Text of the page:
First-year students at Holy Cross have immersed themselves in Worcester’s hip-hop culture through Professor Megan Ross‘ hip-hop education class “Hip-Hop & the Community” and the “Hip-Hop With the Woo Crew” web series, The Boston Globe reports in a recent article.
Ross, who, together with fellow Class of 2011 alumnus Che Anderson and several others, founded the Worcester chapter of Hip Hop Congress — a national nonprofit that works to bring social change through hip-hop education — says that these projects are all, in their own distinctive way, helping to promote a culture in which Black Lives Matter.
“Hip-hop artists and their contributions to the local culture have tended to be marginalized in narratives of the city,” says Ross, assistant visiting professor of music. “Hip-hop is originally Black American music, so in the Congress and in all of my classes, I hope to promote and celebrate that heritage.”
The class and web series not only gave students the opportunity to write, record and perform, but also to meet dozens of local hip-hop artists via a Community-Based Learning (CBL) component. The experience turned out to be life-changing for R.J. Johnson ’24, a student-athlete from North Carolina, who was inspired to pursue his own art as a musician.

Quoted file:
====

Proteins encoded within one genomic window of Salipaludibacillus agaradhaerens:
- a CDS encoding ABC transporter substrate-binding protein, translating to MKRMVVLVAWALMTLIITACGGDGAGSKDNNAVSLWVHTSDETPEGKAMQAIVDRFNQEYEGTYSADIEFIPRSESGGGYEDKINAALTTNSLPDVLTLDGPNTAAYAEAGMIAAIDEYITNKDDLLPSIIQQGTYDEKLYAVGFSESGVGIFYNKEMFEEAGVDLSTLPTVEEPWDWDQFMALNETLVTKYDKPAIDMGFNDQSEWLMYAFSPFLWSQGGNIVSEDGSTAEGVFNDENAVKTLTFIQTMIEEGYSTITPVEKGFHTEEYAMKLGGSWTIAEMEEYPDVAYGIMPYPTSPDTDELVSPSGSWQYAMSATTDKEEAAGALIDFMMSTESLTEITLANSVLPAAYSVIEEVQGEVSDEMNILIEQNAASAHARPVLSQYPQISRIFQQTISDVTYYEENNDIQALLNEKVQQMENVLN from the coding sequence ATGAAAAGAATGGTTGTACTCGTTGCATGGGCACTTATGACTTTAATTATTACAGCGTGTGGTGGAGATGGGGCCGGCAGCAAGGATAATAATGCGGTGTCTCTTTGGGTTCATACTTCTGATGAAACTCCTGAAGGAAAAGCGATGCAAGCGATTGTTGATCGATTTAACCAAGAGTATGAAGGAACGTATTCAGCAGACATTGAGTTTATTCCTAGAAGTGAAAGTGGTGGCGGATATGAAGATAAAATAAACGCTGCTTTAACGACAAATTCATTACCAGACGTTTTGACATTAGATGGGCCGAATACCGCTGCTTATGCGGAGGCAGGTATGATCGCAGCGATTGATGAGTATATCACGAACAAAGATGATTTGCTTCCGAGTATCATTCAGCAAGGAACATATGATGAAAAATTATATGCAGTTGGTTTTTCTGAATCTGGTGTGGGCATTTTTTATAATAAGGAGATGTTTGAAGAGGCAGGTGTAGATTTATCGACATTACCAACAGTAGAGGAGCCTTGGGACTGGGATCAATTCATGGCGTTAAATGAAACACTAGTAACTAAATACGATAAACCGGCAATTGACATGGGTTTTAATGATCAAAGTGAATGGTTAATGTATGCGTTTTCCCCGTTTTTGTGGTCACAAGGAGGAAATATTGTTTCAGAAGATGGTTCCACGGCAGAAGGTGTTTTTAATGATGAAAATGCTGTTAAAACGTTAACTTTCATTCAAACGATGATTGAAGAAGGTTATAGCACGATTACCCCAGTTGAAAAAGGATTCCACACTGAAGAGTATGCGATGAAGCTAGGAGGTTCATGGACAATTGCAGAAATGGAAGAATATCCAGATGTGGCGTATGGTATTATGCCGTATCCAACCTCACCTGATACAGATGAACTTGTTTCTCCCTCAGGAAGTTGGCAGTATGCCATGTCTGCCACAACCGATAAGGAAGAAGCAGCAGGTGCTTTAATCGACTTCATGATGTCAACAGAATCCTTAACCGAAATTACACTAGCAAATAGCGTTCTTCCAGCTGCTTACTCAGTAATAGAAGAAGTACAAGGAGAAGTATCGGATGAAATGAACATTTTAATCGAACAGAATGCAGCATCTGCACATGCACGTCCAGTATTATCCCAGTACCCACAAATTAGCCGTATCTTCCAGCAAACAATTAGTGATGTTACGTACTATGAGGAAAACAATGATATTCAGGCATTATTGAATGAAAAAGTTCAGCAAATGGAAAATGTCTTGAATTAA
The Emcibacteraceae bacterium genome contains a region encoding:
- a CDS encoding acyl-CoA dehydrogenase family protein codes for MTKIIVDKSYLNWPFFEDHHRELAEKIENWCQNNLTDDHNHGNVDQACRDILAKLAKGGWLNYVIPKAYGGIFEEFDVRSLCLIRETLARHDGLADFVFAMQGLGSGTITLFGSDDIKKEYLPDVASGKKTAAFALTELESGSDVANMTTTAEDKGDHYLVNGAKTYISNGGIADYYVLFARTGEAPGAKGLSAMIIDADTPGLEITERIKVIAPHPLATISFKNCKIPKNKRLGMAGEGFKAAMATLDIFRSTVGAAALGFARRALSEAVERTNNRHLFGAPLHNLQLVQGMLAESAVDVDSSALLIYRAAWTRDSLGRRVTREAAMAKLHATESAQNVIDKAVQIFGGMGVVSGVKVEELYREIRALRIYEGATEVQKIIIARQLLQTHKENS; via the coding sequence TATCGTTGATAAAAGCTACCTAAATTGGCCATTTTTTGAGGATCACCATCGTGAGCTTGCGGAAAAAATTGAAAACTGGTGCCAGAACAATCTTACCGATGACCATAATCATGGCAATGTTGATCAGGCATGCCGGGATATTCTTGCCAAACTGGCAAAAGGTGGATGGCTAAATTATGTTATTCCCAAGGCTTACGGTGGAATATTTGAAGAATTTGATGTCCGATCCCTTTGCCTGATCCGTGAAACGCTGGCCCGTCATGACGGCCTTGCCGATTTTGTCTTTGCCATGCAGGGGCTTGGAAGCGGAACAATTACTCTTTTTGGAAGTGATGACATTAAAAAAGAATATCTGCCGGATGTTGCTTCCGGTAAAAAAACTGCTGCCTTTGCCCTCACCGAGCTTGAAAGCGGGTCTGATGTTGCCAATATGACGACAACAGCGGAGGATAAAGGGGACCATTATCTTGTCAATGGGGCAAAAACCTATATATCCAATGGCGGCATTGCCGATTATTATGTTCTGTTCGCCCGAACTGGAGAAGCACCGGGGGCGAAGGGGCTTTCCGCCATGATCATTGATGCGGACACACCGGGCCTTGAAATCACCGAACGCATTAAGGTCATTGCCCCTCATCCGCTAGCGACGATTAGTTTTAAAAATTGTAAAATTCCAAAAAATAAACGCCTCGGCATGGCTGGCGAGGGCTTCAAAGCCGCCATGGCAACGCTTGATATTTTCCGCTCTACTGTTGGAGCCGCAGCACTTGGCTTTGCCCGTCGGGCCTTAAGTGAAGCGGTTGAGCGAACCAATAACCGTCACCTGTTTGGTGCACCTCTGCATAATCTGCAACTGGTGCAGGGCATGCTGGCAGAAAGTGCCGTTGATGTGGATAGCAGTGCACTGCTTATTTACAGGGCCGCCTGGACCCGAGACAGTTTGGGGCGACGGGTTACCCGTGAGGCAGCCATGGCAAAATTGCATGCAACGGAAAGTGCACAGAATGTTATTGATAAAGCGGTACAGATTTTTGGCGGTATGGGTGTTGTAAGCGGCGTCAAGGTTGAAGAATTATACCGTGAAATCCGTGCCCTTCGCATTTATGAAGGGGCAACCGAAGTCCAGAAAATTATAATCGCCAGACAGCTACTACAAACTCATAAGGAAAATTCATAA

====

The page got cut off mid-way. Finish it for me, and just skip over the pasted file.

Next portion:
“It’s important for people within Worcester to hear the stories of the hip-hop artists,” says Johnson. “People can learn from it — I know I have. People in the Hip Hop Congress and in my class have been an inspiration for me. Any students, my age, younger or older, should learn from that. We all can.”
To read the full article, go to BostonGlobe.com.
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